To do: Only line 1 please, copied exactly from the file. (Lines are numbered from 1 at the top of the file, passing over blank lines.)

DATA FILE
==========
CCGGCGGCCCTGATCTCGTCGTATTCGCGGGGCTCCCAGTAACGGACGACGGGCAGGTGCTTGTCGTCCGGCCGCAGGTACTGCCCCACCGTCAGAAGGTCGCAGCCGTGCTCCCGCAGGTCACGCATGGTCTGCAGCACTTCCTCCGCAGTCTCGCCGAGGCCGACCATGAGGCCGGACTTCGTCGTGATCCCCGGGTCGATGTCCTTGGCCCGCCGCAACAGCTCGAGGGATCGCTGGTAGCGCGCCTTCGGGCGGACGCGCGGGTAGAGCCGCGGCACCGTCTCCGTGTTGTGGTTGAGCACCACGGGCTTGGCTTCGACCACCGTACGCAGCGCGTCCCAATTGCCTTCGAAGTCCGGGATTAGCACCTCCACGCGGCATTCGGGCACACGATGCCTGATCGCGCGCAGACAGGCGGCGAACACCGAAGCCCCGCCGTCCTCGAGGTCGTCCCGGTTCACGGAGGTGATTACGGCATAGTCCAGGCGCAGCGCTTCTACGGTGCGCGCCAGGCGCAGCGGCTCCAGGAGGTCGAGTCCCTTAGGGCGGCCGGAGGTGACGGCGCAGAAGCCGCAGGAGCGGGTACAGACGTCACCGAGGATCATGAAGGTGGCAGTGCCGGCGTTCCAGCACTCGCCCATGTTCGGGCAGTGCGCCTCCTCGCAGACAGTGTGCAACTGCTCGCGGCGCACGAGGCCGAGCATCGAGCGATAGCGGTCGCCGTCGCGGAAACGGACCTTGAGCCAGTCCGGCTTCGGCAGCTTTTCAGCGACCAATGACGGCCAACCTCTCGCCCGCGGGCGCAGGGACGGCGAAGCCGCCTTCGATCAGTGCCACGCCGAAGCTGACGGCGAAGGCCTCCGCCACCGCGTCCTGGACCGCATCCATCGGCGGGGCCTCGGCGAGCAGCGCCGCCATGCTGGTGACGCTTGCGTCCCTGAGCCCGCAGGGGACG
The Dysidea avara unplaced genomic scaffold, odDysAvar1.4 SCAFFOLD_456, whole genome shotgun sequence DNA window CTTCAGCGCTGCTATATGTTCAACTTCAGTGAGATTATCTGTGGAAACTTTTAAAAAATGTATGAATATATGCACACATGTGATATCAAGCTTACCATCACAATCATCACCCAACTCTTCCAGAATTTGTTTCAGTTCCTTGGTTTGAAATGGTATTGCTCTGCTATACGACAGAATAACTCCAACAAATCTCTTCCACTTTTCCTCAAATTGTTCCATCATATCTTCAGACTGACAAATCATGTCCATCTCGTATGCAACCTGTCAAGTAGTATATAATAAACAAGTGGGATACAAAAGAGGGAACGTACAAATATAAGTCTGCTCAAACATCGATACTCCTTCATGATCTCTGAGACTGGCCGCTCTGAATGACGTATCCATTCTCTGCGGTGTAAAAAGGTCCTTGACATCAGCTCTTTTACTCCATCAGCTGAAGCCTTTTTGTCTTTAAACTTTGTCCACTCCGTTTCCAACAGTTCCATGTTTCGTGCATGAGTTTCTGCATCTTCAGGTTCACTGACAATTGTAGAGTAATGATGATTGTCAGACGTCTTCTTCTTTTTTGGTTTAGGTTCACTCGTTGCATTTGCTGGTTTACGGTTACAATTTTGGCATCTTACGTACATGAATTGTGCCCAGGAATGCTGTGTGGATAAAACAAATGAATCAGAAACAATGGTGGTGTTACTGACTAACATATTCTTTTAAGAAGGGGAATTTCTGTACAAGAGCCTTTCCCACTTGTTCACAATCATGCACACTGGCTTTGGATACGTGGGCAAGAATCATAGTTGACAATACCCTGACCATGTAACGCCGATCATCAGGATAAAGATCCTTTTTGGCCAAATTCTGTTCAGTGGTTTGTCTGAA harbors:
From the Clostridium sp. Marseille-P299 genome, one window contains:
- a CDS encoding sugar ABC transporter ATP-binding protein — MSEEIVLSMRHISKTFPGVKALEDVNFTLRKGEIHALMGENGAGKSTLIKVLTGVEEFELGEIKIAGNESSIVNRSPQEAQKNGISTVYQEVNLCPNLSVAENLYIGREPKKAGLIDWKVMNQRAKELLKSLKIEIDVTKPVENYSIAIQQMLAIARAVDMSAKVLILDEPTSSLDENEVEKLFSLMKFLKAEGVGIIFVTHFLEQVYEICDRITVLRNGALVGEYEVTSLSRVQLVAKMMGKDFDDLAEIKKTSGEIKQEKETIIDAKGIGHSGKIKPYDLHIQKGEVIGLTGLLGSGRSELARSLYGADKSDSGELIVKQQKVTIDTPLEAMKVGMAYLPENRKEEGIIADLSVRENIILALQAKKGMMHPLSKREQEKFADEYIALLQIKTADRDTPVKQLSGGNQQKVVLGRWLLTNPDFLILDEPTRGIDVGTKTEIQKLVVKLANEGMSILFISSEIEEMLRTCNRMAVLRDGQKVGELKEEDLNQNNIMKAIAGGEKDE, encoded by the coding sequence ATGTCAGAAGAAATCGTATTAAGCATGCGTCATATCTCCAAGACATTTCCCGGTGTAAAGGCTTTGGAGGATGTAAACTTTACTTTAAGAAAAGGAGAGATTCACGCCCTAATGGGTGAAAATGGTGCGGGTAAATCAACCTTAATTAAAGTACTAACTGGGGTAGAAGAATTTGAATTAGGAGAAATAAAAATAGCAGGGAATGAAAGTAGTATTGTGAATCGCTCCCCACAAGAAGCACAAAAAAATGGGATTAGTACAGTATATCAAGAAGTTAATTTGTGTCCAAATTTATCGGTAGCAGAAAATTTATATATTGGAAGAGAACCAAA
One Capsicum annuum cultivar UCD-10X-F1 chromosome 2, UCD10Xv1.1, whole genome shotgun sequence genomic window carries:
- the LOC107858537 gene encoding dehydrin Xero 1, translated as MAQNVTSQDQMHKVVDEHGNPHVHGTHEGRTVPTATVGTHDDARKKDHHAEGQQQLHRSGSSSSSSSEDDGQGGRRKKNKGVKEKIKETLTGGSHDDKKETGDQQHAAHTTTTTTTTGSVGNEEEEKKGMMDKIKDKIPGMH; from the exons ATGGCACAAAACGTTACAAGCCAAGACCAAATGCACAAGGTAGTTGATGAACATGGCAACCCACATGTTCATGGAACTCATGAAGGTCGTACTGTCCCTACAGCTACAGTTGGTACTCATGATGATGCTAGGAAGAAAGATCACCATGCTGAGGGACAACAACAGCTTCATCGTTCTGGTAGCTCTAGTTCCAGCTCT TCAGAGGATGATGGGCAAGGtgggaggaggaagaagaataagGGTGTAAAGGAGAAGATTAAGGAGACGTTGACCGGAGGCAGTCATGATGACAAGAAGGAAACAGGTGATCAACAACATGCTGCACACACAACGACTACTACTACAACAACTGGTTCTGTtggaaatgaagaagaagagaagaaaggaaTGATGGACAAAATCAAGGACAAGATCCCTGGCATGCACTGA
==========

CCGGCGGCCCTGATCTCGTCGTATTCGCGGGGCTCCCAGTAACGGACGACGGGCAGGTGCTTGTCGTCCGGCCGCAGGTACTGCCCCACCGTCAGAAGGTCGCAGCCGTGCTCCCGCAGGTCACGCATGGTCTGCAGCACTTCCTCCGCAGTCTCGCCGAGGCCGACCATGAGGCCGGACTTCGTCGTGATCCCCGGGTCGATGTCCTTGGCCCGCCGCAACAGCTCGAGGGATCGCTGGTAGCGCGCCTTCGGGCGGACGCGCGGGTAGAGCCGCGGCACCGTCTCCGTGTTGTGGTTGAGCACCACGGGCTTGGCTTCGACCACCGTACGCAGCGCGTCCCAATTGCCTTCGAAGTCCGGGATTAGCACCTCCACGCGGCATTCGGGCACACGATGCCTGATCGCGCGCAGACAGGCGGCGAACACCGAAGCCCCGCCGTCCTCGAGGTCGTCCCGGTTCACGGAGGTGATTACGGCATAGTCCAGGCGCAGCGCTTCTACGGTGCGCGCCAGGCGCAGCGGCTCCAGGAGGTCGAGTCCCTTAGGGCGGCCGGAGGTGACGGCGCAGAAGCCGCAGGAGCGGGTACAGACGTCACCGAGGATCATGAAGGTGGCAGTGCCGGCGTTCCAGCACTCGCCCATGTTCGGGCAGTGCGCCTCCTCGCAGACAGTGTGCAACTGCTCGCGGCGCACGAGGCCGAGCATCGAGCGATAGCGGTCGCCGTCGCGGAAACGGACCTTGAGCCAGTCCGGCTTCGGCAGCTTTTCAGCGACCAATGACGGCCAACCTCTCGCCCGCGGGCGCAGGGACGGCGAAGCCGCCTTCGATCAGTGCCACGCCGAAGCTGACGGCGAAGGCCTCCGCCACCGCGTCCTGGACCGCATCCATCGGCGGGGCCTCGGCGAGCAGCGCCGCCATGCTGGTGACGCTTGCGTCCCTGAGCCCGCAGGGGACG